TWO BOOKS ABOUT BERNARD HINAULT
Title: Hinault / Bernard Hinault
Author: Ruben Van Gucht / William Fotheringham
Publisher: Bloomsbury / Yellow Jersey Press
Date: April 2015 / May 2015
Format: Hardback / Hardback
Pages: 207 / 370
ISBN: 9781472912961 / 9780224092043
Price: £35 / 16.99
I thought it unusual for two books about Bernard Hinault to be published at the same time, especially when this effectively doubles the total number of dedicated biographies published. I assumed that the timing must be linked to a specific event or anniversary, but I am yet to find any such connection: there is certainly no significant birthday involved, based on his date of birth of November 14th 1954.
The fact that there are so few existing books specifically about Hinault surprised me, as he is up there as one of the greatest racing cyclists of all time. Between them these two books help to redress the balance: on the one hand we have a classic ‘coffee table’ book, and on the other “the definitive biography of France’s greatest cyclist”.
‘Hinault’ was the first book to arrive on the scene, and is the biggest, heaviest, and most expensive of the two: the coffee table book. It does not try to cover every step of Hinault’s career, but instead “recounts the twenty biggest moments in his career”.
For some years there are no such moments, and for others up to four.
Naturally these moments are illustrated with copious colour or black and white photographs, of which some are ‘classics’, and others I had not seen before. The images also show how racing and its equipment changed during his career: although helmets have no place in the peloton during his time, sunglasses are just gaining ground by the end of the book. Hinault is also well known for being an early adopter of clipless pedals, helping to establish Look as an early leader in the new technology.
‘Bernard Hinault’ is the second book to appear, and comes from award-winning author Will Fotheringham. Few writers have the same credentials as Fotheringham for producing such a book, as he has already written similarly thorough biographies of other cycling legends: Eddy Merckx, Fausto Coppi, and our own Tom Simpson. Not only do we read about Hinault’s cycling career in greater detail, we also learn about his childhood and his life after retirement.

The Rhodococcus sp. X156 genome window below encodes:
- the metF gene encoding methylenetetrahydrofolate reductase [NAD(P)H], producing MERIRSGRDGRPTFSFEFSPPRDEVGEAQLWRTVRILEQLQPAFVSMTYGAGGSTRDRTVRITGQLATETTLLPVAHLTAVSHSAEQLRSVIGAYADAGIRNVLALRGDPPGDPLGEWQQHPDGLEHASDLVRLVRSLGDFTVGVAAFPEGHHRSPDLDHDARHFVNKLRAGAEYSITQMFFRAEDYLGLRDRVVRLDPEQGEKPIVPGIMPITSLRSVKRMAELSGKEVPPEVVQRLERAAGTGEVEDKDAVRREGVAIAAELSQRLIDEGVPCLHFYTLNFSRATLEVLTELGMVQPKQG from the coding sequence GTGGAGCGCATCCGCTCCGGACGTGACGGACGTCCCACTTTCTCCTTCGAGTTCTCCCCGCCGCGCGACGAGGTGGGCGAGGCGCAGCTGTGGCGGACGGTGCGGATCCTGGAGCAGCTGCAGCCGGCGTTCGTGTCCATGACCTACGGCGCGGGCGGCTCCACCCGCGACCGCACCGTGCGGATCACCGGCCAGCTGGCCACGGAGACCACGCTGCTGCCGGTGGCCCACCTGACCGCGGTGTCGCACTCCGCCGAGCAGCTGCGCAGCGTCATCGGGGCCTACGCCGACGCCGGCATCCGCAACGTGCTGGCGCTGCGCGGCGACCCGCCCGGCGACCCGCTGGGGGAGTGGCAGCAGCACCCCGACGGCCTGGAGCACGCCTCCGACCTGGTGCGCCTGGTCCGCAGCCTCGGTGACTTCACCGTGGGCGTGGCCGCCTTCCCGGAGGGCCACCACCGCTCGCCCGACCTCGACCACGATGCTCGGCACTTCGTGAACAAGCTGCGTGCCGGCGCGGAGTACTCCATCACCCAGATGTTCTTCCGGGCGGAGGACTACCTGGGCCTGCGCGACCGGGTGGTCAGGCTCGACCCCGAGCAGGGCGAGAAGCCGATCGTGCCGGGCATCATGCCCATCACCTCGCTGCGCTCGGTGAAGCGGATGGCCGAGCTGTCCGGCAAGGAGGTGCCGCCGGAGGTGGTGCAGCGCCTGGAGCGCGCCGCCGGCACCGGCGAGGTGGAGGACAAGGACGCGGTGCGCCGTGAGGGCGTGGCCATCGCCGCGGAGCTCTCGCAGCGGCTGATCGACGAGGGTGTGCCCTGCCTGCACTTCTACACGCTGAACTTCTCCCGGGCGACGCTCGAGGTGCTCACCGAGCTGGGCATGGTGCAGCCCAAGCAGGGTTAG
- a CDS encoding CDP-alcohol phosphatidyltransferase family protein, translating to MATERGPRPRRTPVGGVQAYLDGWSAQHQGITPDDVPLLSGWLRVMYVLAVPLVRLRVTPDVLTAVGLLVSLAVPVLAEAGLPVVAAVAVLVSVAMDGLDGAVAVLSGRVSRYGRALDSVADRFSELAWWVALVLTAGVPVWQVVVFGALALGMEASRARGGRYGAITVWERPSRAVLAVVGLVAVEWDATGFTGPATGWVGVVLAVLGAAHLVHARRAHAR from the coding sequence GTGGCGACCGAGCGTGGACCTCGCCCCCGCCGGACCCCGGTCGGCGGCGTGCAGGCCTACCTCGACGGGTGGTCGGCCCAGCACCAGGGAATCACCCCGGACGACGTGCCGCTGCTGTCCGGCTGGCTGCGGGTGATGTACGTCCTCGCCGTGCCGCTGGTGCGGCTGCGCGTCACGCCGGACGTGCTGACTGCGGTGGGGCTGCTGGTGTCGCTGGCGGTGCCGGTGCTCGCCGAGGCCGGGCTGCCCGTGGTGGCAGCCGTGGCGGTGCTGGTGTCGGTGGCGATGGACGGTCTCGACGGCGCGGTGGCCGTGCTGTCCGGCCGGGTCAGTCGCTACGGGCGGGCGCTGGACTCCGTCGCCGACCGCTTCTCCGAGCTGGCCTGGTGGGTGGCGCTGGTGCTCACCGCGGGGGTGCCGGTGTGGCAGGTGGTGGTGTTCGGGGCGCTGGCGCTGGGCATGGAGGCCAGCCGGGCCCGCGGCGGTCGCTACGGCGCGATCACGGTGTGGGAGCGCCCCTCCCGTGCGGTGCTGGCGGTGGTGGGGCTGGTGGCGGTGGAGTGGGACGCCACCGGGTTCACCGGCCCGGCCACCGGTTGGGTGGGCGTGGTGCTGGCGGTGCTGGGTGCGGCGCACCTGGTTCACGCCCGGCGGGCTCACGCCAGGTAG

The different styles of these books can be illustrated with a couple of examples. Hinault hit the headlines when crashing on a descent of the Dauphiné Libéré stage race in 1977: he was already wearing the yellow jersey as the race leader, and was also leading this stage, when he crashed and fell down a ravine. The first book takes a page to expertly convey the drama of the moment, and backs this up with four pages of powerful photographs. The second book spends two pages giving a more factual explanation of the event, and also uses two of the same photographs as the first book; in addition it goes further and puts this event into context as the moment when Hinault established himself at the top of the sport.
Amazingly, Hinault went on to win both that stage and the race overall.
REVIEWED BY RICHARD PEPLOE
Hinault’s legendary fighting spirit was in evidence again during the Paris-Nice race in 1984. The first book makes passing comment on “the fisticuffs ... when he came face to face with a striker ... who tried to bar his route”: this is not deemed to be a career highlight, and there is no supporting picture.
The second book takes two pages to not only describe the event, but also explaining the background and how it re-established Hinault as ‘le patron’ of the peloton, the boss – all supported by a handful of small pictures of Hinault leading the brawl.
Hinault remained a controversial figure right up until he retired in 1986: naturally both books cover the story of Hinault paying Greg LeMond back for his support during the 1985 Tour by ‘allowing’ him to win in 1986. That whole episode is actually worthy of a book in itself ... and fortunately Richard Moore has written such a book if you want the full story, ‘Slaying the Badger’, which is a reference to one of Hinault’s nicknames.
Whilst there might be no specific reason for any book about Hinault to appear now, the timing is fortuitous. As Fotheringham’s book explains in the subtitle, his book tries to chart ‘the fall and rise of French cycling’ and the part that Hinault played in it. French cycling has suffered what we would (until recently) class as ‘the Wimbledon effect’: despite having the greatest international competitive event of the sport on your own soil, there is no home athlete capable of winning it.
Could it be possible that French cycling is on the way to producing another champion of the calibre of Hinault?
This is a story of one great rider, covered in different ways by two great books. Take your pick from the coffee table treatment or the thorough biography - or choose both if you want the complete experience.
Image from ‘Hinault’ courtesy of Bloomsbury.